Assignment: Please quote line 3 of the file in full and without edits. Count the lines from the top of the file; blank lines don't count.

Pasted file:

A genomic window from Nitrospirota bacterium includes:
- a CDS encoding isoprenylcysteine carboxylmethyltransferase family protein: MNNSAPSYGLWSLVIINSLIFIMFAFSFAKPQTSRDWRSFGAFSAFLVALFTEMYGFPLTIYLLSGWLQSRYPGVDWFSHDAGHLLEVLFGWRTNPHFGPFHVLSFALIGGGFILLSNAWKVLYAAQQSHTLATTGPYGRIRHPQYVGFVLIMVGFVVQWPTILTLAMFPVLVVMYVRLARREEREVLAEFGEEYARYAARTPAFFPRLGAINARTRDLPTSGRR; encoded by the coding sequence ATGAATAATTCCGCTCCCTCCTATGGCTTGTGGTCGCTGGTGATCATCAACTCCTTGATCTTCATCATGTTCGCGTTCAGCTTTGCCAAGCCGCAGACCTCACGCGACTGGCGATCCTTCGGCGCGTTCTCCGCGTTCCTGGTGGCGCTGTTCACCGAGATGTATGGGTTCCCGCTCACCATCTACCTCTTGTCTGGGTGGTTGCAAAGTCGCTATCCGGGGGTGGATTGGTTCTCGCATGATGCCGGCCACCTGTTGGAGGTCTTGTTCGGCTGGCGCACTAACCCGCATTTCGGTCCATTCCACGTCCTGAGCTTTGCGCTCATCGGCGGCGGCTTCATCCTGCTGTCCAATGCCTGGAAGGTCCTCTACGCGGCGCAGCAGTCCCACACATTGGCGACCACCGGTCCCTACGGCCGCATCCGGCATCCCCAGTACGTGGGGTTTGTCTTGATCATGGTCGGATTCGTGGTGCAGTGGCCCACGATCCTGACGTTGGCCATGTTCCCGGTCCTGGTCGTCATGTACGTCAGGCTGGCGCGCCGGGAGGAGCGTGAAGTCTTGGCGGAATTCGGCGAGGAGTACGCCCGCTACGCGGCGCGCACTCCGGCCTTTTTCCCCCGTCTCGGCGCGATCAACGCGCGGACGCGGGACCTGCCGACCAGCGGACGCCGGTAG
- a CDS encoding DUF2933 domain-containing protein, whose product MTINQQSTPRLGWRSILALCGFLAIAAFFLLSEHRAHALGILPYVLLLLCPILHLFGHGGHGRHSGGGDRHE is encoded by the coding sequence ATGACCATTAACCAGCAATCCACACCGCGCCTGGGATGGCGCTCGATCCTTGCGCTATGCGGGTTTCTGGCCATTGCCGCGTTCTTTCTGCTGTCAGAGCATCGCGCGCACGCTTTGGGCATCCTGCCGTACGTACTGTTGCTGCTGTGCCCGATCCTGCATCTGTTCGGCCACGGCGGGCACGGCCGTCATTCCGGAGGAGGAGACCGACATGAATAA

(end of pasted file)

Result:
- a CDS encoding DUF2933 domain-containing protein, whose product MTINQQSTPRLGWRSILALCGFLAIAAFFLLSEHRAHALGILPYVLLLLCPILHLFGHGGHGRHSGGGDRHE is encoded by the coding sequence ATGACCATTAACCAGCAATCCACACCGCGCCTGGGATGGCGCTCGATCCTTGCGCTATGCGGGTTTCTGGCCATTGCCGCGTTCTTTCTGCTGTCAGAGCATCGCGCGCACGCTTTGGGCATCCTGCCGTACGTACTGTTGCTGCTGTGCCCGATCCTGCATCTGTTCGGCCACGGCGGGCACGGCCGTCATTCCGGAGGAGGAGACCGACATGAATAA